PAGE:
Miss Knowles is going to be working hard in preparation for our Brilliant Schools’ accreditation over the next fortnight. We have a very special visitor coming into school in 2 weeks time. None other than the man behind all the videos that the children have been watching in school, or that some of our parents have been watching at home – throughout lockdown and beyond. I am, of course, talking about the one and only, Andy Cope! Over the next few weeks, we are going to be revising all of the language, the vocabulary and the positive mindset coaching & psychology so that it is fresh in the minds of all children and staff. We’ve had a massive focus on wellbeing and mental health this year and we really want to be named’ An Outstandingly Happy School.’ Please keep up the focus over the next few weeks!
Miss Knowles and I are also going to be looking at PE and school sport this week. I want to reassure those parents who may have experienced a few challenges – through the eyes of their own child/children – with regards to the back to back PE lesson delivery this year. Whilst the change of provider has really enhanced our school sporting ethos and the quality of teaching, we do understand that back to back PE lessons aren’t quite effective for every child. Next year, we are planning for half of the PE delivery to be taught by the child’s class teacher and then a subsequent PE lesson to be taught at another time, from our external Sports Coaches. In the meantime however, we are keen to make sure that our children are enjoying their sessions and that they see the lesson as a purposeful learning opportunity – not just a chance for a bit of recreation!! Miss Knowles and I will be finalising our plans for Sports Day as well – and again, our plans will very much depend on the guidance being offered to schools at the time.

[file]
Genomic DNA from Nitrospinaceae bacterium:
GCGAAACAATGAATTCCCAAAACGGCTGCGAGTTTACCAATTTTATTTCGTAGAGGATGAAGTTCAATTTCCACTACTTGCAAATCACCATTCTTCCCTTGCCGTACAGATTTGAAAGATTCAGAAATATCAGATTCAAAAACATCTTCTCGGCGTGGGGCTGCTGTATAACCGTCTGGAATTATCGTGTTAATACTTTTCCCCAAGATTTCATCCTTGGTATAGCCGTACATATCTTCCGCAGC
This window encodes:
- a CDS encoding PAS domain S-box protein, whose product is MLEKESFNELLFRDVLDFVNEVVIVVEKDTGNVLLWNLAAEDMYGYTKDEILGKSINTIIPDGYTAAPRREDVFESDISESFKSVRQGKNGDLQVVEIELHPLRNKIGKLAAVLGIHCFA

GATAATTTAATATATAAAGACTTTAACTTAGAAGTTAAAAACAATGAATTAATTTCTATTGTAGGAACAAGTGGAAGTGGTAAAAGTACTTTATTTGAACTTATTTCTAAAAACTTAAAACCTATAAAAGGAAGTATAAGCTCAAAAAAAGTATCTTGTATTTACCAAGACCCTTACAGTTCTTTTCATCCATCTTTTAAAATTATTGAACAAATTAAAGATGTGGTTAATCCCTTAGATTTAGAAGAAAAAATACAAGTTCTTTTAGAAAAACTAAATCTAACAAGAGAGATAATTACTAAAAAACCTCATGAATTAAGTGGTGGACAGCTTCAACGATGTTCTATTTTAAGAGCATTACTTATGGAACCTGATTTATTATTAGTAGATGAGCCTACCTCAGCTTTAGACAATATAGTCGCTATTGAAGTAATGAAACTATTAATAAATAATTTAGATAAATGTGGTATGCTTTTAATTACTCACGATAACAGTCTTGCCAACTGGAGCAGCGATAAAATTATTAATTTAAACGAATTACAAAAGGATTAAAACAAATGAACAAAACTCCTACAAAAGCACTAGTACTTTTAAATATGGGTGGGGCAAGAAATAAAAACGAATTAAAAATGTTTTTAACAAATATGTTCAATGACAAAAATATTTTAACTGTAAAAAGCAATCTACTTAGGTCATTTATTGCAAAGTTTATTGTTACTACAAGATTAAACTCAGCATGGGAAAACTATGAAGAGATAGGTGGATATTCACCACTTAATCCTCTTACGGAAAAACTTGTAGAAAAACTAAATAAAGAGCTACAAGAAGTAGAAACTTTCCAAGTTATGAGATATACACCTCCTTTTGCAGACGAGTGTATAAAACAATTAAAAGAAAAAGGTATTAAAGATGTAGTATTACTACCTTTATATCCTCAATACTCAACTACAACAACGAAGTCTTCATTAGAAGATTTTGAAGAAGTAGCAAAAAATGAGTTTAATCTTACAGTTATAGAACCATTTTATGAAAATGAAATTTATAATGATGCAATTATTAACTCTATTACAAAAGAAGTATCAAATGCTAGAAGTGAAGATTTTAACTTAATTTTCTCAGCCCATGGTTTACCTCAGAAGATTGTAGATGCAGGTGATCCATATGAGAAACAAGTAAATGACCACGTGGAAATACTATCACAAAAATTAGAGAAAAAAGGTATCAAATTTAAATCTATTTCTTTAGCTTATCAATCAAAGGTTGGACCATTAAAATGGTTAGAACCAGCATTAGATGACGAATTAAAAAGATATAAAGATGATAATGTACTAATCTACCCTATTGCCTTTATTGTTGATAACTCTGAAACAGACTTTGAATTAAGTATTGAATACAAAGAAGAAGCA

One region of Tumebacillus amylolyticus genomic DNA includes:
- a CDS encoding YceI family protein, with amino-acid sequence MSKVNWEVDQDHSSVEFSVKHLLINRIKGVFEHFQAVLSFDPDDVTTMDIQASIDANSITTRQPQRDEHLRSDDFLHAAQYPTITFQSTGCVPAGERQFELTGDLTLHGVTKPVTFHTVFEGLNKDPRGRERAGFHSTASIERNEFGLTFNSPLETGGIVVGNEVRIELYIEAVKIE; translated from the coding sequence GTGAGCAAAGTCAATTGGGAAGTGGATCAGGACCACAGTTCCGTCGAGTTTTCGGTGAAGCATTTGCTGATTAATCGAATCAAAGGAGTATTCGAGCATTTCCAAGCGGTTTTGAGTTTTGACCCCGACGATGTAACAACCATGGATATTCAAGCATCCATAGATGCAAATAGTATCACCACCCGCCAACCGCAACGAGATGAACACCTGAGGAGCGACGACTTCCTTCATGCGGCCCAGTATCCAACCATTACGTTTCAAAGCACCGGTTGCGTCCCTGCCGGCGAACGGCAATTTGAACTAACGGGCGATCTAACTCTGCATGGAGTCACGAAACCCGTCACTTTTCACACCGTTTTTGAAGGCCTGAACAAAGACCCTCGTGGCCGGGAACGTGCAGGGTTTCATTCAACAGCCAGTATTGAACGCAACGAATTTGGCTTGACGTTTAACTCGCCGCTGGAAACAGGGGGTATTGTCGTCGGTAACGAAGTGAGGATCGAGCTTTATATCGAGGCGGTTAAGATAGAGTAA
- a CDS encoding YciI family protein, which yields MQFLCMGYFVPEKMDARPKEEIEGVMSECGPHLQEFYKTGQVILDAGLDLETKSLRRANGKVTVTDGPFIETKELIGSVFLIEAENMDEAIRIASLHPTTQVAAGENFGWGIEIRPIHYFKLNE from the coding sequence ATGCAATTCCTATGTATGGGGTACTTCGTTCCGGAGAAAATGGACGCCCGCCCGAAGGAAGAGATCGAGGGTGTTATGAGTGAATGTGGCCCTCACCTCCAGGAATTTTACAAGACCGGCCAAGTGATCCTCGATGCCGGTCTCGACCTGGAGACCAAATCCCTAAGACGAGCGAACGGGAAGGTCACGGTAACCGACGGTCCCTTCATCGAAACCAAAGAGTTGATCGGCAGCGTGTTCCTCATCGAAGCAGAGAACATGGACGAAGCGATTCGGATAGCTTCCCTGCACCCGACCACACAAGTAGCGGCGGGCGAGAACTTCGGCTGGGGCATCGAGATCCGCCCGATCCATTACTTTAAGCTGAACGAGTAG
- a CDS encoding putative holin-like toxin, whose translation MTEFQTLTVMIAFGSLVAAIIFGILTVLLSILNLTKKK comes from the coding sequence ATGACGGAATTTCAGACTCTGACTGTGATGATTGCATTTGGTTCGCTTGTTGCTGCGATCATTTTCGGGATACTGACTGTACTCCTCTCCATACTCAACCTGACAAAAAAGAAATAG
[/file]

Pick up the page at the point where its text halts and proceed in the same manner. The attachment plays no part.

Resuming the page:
Don’t forget to look at this term’s after-school clubs and sign up for our wraparound offer. It is very easy to forget that we have a wraparound service, after so much disruption with lockdowns and bubble closures etc. In fact, the school did not have any wraparound – be it Breakfast Club or After-School Extra Time until 6pm, a few years back! Both of these services can be purchased for odd sessions, as and when. And there are a number of discounts which are on offer for multiple booking or multiple siblings. Simply look at the flyer that was sent home in the last week of term – there are lots of opportunities for your child to take part in activities at breakfast club or after-school. Activities include; the old favourite – Glow in the Dark Dodgeball, Athletics, Basketball and Zorbing!!!
Finally, just a heads-up! On Tuesday this week, we have a photographer in school to take some snaps for our updated school prospectus. We have a list of permissions and so we won’t be including photos of children if you haven’t given your consent. However, if you have given your consent in the past – please ensure that your child is looking really smart and ready to be captured! Group photos of individual year groups and a whole school photo will be taken later on in the term.
Have a good first week back! P.E.A.C.E be with you!
This Week’s Blog Box Question: Which special visitor is coming into school in a fortnight’s time?